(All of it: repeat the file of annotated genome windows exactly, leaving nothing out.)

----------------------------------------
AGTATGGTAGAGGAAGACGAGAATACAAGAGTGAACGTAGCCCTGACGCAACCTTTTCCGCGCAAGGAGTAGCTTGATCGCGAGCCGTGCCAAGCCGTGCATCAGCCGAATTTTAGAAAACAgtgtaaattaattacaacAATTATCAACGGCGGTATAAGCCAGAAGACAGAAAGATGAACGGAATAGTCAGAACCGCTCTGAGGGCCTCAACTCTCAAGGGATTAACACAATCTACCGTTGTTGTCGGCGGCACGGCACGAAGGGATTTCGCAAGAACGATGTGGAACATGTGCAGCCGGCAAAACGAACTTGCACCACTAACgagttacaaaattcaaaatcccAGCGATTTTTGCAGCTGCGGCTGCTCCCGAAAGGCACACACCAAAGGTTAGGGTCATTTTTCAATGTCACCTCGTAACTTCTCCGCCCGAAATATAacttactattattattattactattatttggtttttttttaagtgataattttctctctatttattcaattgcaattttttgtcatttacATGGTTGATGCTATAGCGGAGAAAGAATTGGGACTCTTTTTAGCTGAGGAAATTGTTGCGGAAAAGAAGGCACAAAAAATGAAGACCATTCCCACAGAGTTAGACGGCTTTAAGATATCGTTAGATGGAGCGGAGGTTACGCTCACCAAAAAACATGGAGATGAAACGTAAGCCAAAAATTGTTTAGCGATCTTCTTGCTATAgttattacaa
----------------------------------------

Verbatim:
AGTATGGTAGAGGAAGACGAGAATACAAGAGTGAACGTAGCCCTGACGCAACCTTTTCCGCGCAAGGAGTAGCTTGATCGCGAGCCGTGCCAAGCCGTGCATCAGCCGAATTTTAGAAAACAgtgtaaattaattacaacAATTATCAACGGCGGTATAAGCCAGAAGACAGAAAGATGAACGGAATAGTCAGAACCGCTCTGAGGGCCTCAACTCTCAAGGGATTAACACAATCTACCGTTGTTGTCGGCGGCACGGCACGAAGGGATTTCGCAAGAACGATGTGGAACATGTGCAGCCGGCAAAACGAACTTGCACCACTAACgagttacaaaattcaaaatcccAGCGATTTTTGCAGCTGCGGCTGCTCCCGAAAGGCACACACCAAAGGTTAGGGTCATTTTTCAATGTCACCTCGTAACTTCTCCGCCCGAAATATAacttactattattattattactattatttggtttttttttaagtgataattttctctctatttattcaattgcaattttttgtcatttacATGGTTGATGCTATAGCGGAGAAAGAATTGGGACTCTTTTTAGCTGAGGAAATTGTTGCGGAAAAGAAGGCACAAAAAATGAAGACCATTCCCACAGAGTTAGACGGCTTTAAGATATCGTTAGATGGAGCGGAGGTTACGCTCACCAAAAAACATGGAGATGAAACGTAAGCCAAAAATTGTTTAGCGATCTTCTTGCTATAgttattacaa